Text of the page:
Wednesday, January 23, 2013


(February 1934, U.S.)

It's interesting to note that there are some films that can somehow capture the heart and essence of a particular time in history without necessarily diving deep into its content; in this case, the era of the Great Depression. In KING KONG (1933), it's just enough for Carl Denham to be eyeballing a group of women on a long soup line as he searches for his leading lady. In 42ND STREET (1933), we only need witness how much the chorus line girls will tolerate and struggle with in order not to be put out of their jobs and on the street. These small sequences, as examples, are sufficient enought to reflect the harsh and bitter times Americans were experiencing during the decade of the 1930s.

For the great Frank Capra romantic comedy, IT HAPPENED ONE NIGHT, it need not directly indicate that the Depression is up and running, but rather remind its audience with very subtle and familiar hints. It begins when spoiled and pampered socialite Ellie Andrews (played by Claudette Colbert) tries to get out from under her father's thumb, and falls in love with a roguish, wise-cracking newspaper reporter Peter Warne (played by the legendary Clark Gable), whom at the beginning, only wants her for her story. Suddenly she's on a bus from Miami to New York and must contend with the perils of travel, such as having little-to-no money and the theft of her luggage. She's now at the same level as the common folk who are merely just trying to survive hard times and eat whenever their finances will allow them. It's amusing gestures like when Peter shows her how to "properly" dunk her doughnut (commonly referred to as "sinkers" back then) in her coffee without letting it get too soggy that reminded audiences of their current times. And let's not forget the whopping two whole dollars a couple would have to pay out to get a single room for the night! But perhaps one of the finest examples of the times back then can be best described in what would eventually become a very famous (and often very imitated) sequence when Ellie uses the power of her shapely, smooth leg to secure a ride while hitchhiking. Try to understand and appreciate that such a scene as this was considered very risqué and very unladylike by audiences and the censors back in the day...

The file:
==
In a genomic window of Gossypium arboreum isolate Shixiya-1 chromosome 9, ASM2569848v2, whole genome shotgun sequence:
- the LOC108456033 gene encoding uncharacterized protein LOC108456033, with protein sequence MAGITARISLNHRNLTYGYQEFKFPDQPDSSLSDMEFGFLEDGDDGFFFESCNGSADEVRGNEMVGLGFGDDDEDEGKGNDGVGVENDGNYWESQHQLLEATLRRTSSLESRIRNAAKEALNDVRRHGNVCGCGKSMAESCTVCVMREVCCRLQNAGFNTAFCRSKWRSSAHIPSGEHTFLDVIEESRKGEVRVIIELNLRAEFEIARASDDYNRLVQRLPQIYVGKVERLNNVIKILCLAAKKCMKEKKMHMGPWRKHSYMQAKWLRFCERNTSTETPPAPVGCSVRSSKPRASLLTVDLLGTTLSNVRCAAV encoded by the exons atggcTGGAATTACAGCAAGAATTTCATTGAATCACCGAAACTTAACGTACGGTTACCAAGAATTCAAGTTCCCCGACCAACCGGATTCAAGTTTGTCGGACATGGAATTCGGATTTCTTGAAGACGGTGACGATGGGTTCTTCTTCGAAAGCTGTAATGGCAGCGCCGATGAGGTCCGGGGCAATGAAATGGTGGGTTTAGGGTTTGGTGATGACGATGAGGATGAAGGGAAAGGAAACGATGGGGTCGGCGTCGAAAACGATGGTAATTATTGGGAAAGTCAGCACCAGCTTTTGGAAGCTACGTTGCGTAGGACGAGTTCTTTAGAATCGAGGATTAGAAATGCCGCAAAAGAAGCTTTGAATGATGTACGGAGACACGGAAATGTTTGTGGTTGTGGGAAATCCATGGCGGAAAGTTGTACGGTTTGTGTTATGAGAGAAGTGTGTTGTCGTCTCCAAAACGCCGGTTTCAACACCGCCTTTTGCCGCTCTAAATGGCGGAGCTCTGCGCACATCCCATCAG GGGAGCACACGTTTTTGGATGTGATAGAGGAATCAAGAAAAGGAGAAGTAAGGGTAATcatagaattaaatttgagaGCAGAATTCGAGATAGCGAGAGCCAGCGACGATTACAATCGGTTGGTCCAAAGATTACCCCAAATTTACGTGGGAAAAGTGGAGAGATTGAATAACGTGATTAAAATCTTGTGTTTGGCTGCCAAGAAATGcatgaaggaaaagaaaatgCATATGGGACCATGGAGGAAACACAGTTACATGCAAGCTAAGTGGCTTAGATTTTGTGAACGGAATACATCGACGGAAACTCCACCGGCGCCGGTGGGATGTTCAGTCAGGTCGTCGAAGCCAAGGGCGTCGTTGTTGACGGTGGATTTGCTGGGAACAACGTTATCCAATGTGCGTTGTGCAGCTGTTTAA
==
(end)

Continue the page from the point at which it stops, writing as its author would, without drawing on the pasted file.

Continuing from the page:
Sure, it's completely bogus now! Why, even by today's movie standards, a woman flashing her tits on the road to get a ride still wouldn't produce very much of a shock value (PG-13, at best). But in 1934, it was enough to get audiences talking, but even more important, to get them laughing during a time when Americans needed to laugh at the movies more than ever before, all for the price of about ten cents.

IT HAPPENED ONE NIGHT (it happens over SEVERAL nights, actually) may easily be called one of the first "road" films in which unlikely individuals are thrown together by circumstance and must not only learn to tolerate each others annoyances, but as cliche would demand of it, will also inevitably fall in love, too. Of course they will! That's what's supposed to happen in romantic comedies. Even when Peter is so damn infuriated with his love interest's spoiled brat attitude, it's completely obvious how much he loves her and wants to be with her (awww!).

It may be interesting to know of the film's impact with audiences with regard to one particular scene when Clark Gable undresses for bed, taking off his shirt to reveal that he's bare-chested. Urban legend claims that, as a result, there was a noticeable decline in the sale of men's undershirts after that. It's amazing just how susceptible movie audiences are to what they see on screen. On the other hand, I myself am guilty of running right out and purchsing Ray-Ban aviator sunglasses after I saw TOP GUN in 1986. Hey, sue me!

IT HAPPENED ONE NIGHT won the Oscar for best picture of 1934.

Favorite line or dialogue:

Alexander Andrews: "Oh, er, do you mind if I ask you a question, frankly? Do you love my daughter?"
Peter Warne: "Any guy that'd fall in love with your daughter ought to have his head examined!"
Alexander: "Now that's an evasion!"
Peter: "She picked herself a perfect running mate - King Westley - the pill of the century! What she needs is a guy that'd take a sock at her once a day, whether it's coming to her or not! If you had half the brains you're supposed to have, you'd done it yourself, long ago!"
Alexander: "Do you love her?"
Peter: "A normal human being couldn't live under the same roof with her without going nutty! She's my idea of nothing!"
Alexander: "I asked you a simple question! Do you love her?"
Peter: "YES! But don't hold that against me! I'm a little screwy myself!"

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